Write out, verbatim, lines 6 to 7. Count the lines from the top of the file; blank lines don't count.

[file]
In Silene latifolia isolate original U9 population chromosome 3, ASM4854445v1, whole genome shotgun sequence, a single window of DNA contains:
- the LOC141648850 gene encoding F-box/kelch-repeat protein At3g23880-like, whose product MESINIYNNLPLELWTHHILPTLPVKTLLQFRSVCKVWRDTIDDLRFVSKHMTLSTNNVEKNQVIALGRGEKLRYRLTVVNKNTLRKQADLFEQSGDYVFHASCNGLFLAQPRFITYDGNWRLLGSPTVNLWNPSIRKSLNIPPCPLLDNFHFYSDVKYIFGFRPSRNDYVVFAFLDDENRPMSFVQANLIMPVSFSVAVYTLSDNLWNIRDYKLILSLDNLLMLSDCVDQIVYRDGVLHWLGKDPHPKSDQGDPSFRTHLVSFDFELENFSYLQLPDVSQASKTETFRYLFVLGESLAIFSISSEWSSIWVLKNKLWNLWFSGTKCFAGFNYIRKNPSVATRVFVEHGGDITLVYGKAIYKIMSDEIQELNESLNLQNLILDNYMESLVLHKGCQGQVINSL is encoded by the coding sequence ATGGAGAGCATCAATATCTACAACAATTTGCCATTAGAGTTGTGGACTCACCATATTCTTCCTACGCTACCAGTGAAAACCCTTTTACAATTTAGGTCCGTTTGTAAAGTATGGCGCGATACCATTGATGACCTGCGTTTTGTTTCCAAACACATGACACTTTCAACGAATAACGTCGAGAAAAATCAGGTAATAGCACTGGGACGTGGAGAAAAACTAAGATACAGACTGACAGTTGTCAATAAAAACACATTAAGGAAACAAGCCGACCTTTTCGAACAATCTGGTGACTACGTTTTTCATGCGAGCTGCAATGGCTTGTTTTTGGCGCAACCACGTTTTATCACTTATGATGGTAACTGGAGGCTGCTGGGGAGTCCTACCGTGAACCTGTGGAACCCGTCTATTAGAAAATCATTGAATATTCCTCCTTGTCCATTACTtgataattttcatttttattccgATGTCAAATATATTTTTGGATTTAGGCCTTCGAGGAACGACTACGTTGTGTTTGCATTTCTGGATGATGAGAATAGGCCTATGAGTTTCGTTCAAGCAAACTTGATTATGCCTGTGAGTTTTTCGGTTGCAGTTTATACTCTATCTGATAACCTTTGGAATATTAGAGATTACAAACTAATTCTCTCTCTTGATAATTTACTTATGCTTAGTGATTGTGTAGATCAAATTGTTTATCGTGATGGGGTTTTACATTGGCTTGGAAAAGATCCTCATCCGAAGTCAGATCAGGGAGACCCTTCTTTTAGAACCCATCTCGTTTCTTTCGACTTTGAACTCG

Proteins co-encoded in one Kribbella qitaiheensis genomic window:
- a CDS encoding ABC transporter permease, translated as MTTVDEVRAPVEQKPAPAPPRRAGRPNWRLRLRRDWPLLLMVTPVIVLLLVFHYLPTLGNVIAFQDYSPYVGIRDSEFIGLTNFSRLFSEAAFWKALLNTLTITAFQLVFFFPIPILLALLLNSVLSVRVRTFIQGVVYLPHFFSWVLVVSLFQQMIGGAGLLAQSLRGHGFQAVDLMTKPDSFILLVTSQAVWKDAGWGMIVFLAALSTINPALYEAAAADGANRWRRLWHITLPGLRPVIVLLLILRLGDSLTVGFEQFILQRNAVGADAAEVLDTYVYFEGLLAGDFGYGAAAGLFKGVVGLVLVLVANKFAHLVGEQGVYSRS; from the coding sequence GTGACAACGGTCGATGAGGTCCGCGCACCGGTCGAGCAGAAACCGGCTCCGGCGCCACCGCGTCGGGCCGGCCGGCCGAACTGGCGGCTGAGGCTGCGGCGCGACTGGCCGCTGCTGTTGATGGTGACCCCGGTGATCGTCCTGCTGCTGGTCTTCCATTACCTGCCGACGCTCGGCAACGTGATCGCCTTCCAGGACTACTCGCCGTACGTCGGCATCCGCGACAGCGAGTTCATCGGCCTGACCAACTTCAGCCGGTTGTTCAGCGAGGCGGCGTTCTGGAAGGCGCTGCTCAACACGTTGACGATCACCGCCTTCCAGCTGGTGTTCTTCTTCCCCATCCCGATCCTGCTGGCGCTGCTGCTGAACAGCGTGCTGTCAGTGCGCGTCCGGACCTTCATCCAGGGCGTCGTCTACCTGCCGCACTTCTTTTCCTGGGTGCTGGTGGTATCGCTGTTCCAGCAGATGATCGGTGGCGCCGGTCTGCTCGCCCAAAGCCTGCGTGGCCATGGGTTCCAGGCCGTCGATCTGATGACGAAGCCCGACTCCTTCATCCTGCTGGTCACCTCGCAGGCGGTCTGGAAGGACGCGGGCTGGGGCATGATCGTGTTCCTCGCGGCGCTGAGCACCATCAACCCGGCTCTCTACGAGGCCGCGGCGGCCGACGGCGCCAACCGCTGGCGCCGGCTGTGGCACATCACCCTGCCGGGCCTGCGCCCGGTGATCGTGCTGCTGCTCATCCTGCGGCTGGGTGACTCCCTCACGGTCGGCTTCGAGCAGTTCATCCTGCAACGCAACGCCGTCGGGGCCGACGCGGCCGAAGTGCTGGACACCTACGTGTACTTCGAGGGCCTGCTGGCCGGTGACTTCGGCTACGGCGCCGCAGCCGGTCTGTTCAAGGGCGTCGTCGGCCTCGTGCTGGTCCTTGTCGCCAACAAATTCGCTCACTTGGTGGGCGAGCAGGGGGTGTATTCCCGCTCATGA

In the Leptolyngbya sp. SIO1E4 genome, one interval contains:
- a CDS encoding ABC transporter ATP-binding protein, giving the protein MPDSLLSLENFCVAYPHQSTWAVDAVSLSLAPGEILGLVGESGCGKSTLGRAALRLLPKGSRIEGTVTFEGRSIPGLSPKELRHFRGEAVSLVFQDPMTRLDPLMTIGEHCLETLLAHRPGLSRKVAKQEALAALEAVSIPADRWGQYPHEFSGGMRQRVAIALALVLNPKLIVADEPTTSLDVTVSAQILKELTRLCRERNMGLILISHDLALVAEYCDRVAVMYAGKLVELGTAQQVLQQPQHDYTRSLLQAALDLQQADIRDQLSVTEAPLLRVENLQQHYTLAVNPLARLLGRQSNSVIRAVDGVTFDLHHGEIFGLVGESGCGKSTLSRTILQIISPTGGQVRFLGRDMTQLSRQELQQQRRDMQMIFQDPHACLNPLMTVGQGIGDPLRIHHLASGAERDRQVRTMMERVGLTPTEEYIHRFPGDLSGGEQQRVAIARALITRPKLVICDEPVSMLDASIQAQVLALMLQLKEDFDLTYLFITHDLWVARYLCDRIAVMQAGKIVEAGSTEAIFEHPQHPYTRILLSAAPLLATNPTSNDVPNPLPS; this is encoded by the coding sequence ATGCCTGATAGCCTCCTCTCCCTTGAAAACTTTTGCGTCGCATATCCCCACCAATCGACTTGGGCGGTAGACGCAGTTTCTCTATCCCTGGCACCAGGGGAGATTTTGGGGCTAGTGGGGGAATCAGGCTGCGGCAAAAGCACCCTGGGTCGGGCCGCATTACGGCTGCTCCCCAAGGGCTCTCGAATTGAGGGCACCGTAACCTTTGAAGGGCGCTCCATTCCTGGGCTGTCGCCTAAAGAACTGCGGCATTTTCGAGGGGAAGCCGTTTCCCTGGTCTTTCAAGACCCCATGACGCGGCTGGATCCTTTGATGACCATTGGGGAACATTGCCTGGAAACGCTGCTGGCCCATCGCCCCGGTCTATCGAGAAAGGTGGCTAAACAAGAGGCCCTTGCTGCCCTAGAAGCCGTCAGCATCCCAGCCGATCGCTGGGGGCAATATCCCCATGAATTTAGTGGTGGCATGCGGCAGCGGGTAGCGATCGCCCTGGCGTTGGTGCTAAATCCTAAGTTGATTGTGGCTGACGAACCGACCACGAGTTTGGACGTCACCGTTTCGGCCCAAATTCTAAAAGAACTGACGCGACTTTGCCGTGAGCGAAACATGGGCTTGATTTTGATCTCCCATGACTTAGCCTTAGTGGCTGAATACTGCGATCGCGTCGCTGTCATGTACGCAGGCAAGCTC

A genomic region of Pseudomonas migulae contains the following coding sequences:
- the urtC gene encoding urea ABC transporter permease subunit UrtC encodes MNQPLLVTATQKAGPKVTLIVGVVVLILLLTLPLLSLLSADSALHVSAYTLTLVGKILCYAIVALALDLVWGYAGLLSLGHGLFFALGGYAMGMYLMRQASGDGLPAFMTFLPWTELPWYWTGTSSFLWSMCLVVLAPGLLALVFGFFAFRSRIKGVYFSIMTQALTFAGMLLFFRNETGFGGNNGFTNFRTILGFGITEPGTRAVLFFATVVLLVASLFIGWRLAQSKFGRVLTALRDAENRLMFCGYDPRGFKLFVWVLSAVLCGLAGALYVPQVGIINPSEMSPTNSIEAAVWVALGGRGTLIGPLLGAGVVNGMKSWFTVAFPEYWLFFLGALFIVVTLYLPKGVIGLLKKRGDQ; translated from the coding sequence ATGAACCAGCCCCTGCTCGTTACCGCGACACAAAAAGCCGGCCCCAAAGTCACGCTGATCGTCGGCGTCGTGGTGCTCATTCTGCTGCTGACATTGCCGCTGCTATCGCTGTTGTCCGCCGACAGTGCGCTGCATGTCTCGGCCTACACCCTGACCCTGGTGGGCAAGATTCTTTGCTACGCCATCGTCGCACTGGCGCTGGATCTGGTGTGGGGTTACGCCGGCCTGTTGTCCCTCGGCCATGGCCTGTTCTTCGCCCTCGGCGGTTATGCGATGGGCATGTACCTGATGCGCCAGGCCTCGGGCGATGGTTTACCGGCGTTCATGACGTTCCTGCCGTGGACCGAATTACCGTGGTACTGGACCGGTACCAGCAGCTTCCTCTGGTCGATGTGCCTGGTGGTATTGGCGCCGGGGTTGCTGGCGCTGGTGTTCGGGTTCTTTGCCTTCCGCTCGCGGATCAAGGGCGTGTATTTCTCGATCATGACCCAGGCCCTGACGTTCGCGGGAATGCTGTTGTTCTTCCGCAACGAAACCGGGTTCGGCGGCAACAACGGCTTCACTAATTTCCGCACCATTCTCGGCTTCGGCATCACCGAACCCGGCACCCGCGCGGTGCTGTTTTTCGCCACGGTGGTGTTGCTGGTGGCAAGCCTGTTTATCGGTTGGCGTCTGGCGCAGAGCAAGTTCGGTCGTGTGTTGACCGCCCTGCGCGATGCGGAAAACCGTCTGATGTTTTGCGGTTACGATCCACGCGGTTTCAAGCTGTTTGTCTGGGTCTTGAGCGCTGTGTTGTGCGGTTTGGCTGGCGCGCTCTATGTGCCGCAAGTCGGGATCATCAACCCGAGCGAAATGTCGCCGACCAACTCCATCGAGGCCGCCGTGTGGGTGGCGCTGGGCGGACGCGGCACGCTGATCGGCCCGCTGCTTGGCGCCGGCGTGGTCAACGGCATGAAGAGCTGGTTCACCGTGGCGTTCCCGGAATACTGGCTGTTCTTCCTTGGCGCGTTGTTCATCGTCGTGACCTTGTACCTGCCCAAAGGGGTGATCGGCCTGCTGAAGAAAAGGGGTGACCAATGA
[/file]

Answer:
- a CDS encoding ABC transporter ATP-binding protein, giving the protein MPDSLLSLENFCVAYPHQSTWAVDAVSLSLAPGEILGLVGESGCGKSTLGRAALRLLPKGSRIEGTVTFEGRSIPGLSPKELRHFRGEAVSLVFQDPMTRLDPLMTIGEHCLETLLAHRPGLSRKVAKQEALAALEAVSIPADRWGQYPHEFSGGMRQRVAIALALVLNPKLIVADEPTTSLDVTVSAQILKELTRLCRERNMGLILISHDLALVAEYCDRVAVMYAGKLVELGTAQQVLQQPQHDYTRSLLQAALDLQQADIRDQLSVTEAPLLRVENLQQHYTLAVNPLARLLGRQSNSVIRAVDGVTFDLHHGEIFGLVGESGCGKSTLSRTILQIISPTGGQVRFLGRDMTQLSRQELQQQRRDMQMIFQDPHACLNPLMTVGQGIGDPLRIHHLASGAERDRQVRTMMERVGLTPTEEYIHRFPGDLSGGEQQRVAIARALITRPKLVICDEPVSMLDASIQAQVLALMLQLKEDFDLTYLFITHDLWVARYLCDRIAVMQAGKIVEAGSTEAIFEHPQHPYTRILLSAAPLLATNPTSNDVPNPLPS; this is encoded by the coding sequence ATGCCTGATAGCCTCCTCTCCCTTGAAAACTTTTGCGTCGCATATCCCCACCAATCGACTTGGGCGGTAGACGCAGTTTCTCTATCCCTGGCACCAGGGGAGATTTTGGGGCTAGTGGGGGAATCAGGCTGCGGCAAAAGCACCCTGGGTCGGGCCGCATTACGGCTGCTCCCCAAGGGCTCTCGAATTGAGGGCACCGTAACCTTTGAAGGGCGCTCCATTCCTGGGCTGTCGCCTAAAGAACTGCGGCATTTTCGAGGGGAAGCCGTTTCCCTGGTCTTTCAAGACCCCATGACGCGGCTGGATCCTTTGATGACCATTGGGGAACATTGCCTGGAAACGCTGCTGGCCCATCGCCCCGGTCTATCGAGAAAGGTGGCTAAACAAGAGGCCCTTGCTGCCCTAGAAGCCGTCAGCATCCCAGCCGATCGCTGGGGGCAATATCCCCATGAATTTAGTGGTGGCATGCGGCAGCGGGTAGCGATCGCCCTGGCGTTGGTGCTAAATCCTAAGTTGATTGTGGCTGACGAACCGACCACGAGTTTGGACGTCACCGTTTCGGCCCAAATTCTAAAAGAACTGACGCGACTTTGCCGTGAGCGAAACATGGGCTTGATTTTGATCTCCCATGACTTAGCCTTAGTGGCTGAATACTGCGATCGCGTCGCTGTCATGTACGCAGGCAAGCTC

A genomic region of Pseudomonas migulae contains the following coding sequences: